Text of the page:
Yes, but on this issue it’s important for Hungary to know its place. We need to understand the world and know what is going on there: we must take global developments into consideration when making our decisions. But we shouldn’t believe that we are determining world politics. I don’t like to call Hungary a small country, because if I look at our neighbours, I see Hungary as a stronger or bigger country. Also in a European context, we are a country of the size of Belgium [in population], and that shouldn’t be described as small. At the same time, there’s no sense in seeing our country as being especially large, and when we take on an international role or take part in international decisions, we must know our place. This is a good approach – both in one’s private life, as well as in the life of a state. Now, where is Hungary’s place on the issue of Africa? First of all, Hungary’s place is defined by the fact that, as we can see, Africa’s population will double: by 2050 there will be more than 2 to 2.5 billion people on that continent. We also see that, at this point in time, over there they’re unable to organise their lives, and they’re unable to provide for this many people. There are some conclusions we must draw from this. The first is that – should there be a population outflow – we must prepare ourselves to be able to defend Hungary’s borders. Because while I understand the situation in Africa, that is no reason for us to allow them to flood Europe – or Hungary for that matter – with an invasion. So in the coming decades we must prepare to maintain our ability to halt at Hungary’s borders the large masses of people who will be heading for Hungary – or will be heading for Europe, but intend to travel through Hungary. Politically and legally we are capable of this, and we also have the necessary strength. The second thing is that we must provide help for the people in Africa, so that they don’t have to come here. We can offer as much help as our economic capacity allows. Here I should mention that today there are nine hundred African students studying in Hungary with full scholarships: in total, there are some 2,500 to 3,000 African university students here, and the Hungarian state is providing scholarships for nine hundred of them. Now, there would be plenty of room for nine hundred scholarships for Hungarian youngsters, and many of them would be happy to study with state scholarships. We are part of the world, however, and we must all play a part in alleviating the troubles of others. So rather than giving these nine hundred scholarships to Hungarian youngsters, we’re giving them to students from Africa in the hope that, after we’ve trained them, they’ll go home and be able to serve their own countries – and that they’ll be able to manage economies which will enable children now being born to African women to stay in their native lands. This is the role we are able to play. We’ve opened a credit line with Eximbank to facilitate business investments, so that Hungarian businesses which want to go to Africa – which want to do business in Africa and want to create jobs there – are eligible for preferential, secure bank loans from the Hungarian state. In this way they are able to contribute to the development of the African economy. What I mean by this is that the expectations we place upon ourselves must be realistic, and we must fulfil them. From what I see, Mr. Szijjártó’s Foreign Ministry is heading in that direction today.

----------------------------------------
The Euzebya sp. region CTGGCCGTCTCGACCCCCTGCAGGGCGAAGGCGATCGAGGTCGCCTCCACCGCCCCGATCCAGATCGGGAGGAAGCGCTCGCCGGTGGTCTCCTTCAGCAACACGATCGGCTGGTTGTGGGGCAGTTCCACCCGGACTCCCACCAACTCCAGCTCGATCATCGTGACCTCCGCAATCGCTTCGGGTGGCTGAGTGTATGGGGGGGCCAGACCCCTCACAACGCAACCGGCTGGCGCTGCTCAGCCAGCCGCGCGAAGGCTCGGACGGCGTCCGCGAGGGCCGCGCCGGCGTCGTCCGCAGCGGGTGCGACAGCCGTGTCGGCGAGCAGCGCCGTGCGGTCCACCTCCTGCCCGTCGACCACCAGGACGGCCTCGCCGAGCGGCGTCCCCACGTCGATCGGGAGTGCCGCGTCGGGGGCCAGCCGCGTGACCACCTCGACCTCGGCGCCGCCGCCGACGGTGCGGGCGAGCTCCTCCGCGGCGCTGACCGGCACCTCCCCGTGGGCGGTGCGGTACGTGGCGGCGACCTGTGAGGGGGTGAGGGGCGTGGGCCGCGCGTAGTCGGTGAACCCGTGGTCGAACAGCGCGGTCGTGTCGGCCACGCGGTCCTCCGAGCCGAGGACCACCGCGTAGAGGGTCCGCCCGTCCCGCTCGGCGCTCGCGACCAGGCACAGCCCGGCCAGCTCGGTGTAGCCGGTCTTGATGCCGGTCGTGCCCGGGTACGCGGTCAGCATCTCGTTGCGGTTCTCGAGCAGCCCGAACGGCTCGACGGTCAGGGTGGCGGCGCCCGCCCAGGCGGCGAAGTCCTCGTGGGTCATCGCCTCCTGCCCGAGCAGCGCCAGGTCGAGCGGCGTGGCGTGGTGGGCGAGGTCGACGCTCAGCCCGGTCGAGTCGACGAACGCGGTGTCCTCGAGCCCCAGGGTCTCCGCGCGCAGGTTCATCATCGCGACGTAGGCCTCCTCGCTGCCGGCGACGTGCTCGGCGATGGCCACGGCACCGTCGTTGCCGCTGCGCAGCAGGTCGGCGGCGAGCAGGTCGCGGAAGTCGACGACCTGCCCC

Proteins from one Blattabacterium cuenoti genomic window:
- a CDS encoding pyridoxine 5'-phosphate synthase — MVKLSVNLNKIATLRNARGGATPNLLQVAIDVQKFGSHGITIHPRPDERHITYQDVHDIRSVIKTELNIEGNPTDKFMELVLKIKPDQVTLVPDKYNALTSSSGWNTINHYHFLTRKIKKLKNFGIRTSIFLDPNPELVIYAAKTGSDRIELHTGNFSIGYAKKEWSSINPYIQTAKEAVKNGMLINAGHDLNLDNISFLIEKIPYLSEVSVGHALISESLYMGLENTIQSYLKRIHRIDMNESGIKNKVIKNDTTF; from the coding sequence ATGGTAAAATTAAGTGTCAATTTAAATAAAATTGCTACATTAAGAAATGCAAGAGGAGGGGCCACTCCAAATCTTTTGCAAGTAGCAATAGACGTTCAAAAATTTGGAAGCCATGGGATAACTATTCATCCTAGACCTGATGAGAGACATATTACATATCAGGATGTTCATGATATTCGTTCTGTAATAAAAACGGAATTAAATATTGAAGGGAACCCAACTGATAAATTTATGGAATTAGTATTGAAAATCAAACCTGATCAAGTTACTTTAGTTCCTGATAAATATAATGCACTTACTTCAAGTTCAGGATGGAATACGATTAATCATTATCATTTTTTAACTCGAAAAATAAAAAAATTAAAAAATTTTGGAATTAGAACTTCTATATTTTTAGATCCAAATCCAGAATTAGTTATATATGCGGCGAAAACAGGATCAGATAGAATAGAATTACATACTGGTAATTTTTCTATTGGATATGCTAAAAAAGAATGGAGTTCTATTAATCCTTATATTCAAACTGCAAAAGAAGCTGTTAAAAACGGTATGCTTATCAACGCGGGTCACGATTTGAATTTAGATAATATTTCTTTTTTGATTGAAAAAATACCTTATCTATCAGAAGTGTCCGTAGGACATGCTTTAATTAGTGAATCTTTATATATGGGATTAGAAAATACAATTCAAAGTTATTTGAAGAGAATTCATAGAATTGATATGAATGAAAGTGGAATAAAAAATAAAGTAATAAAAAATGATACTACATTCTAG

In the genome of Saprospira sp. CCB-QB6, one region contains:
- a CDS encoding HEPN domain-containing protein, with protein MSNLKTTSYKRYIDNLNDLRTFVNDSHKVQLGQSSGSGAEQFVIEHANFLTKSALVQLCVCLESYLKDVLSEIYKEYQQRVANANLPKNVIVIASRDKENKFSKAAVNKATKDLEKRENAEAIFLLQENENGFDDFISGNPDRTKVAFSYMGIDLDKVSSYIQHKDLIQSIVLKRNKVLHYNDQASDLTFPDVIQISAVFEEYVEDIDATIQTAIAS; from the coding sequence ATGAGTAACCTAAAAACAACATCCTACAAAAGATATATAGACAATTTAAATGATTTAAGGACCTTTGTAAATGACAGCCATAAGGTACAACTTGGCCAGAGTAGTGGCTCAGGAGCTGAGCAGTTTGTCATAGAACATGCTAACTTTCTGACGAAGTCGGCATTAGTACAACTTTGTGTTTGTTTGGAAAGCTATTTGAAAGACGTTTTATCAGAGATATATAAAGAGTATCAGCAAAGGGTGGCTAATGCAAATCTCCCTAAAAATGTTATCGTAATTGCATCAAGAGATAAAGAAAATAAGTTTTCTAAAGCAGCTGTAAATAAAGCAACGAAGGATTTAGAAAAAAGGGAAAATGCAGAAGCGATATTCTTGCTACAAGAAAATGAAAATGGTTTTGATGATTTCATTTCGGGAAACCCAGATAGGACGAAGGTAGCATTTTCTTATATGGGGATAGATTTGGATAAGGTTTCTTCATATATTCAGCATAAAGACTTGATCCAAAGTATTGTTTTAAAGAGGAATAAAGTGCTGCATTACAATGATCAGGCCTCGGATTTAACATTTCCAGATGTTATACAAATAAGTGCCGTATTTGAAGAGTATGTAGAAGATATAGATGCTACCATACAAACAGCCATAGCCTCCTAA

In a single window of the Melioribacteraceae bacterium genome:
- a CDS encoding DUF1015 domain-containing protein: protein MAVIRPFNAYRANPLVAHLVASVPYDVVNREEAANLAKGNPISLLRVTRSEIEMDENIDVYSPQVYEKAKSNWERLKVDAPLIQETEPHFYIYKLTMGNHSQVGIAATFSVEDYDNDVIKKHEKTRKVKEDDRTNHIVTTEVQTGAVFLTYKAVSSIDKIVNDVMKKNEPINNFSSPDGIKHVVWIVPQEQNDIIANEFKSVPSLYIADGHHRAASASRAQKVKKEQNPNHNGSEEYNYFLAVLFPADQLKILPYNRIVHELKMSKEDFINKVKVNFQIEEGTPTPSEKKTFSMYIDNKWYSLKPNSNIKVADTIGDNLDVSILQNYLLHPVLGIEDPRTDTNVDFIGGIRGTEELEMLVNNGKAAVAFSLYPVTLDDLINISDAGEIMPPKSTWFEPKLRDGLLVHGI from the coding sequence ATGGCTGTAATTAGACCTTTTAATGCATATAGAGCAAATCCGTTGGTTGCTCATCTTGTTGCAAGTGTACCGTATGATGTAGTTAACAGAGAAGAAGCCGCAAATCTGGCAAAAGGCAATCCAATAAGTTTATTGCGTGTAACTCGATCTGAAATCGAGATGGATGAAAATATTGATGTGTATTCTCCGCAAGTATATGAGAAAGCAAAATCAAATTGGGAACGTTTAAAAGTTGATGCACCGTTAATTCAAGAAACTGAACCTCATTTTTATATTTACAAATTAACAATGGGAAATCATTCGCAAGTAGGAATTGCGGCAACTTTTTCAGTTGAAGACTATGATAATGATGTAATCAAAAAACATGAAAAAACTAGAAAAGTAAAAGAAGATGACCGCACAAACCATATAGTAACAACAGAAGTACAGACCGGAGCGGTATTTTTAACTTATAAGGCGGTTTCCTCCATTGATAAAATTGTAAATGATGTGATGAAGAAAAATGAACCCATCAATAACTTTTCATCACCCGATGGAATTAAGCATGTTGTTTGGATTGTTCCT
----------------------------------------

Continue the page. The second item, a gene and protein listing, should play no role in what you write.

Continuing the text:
Employers and bosses were unable to come to an agreement on the level of the minimum wage, and were unable to decide on the rate of its increase: employers would find a rise of between 5 and 7 per cent acceptable, while workers would like an increase above 10 per cent. In such a situation, the Government has the right to decide on the rate of increase of the minimum wage. Which figure is closer to the Government’s opinion on the matter – between 5 and 7, or above 10 per cent?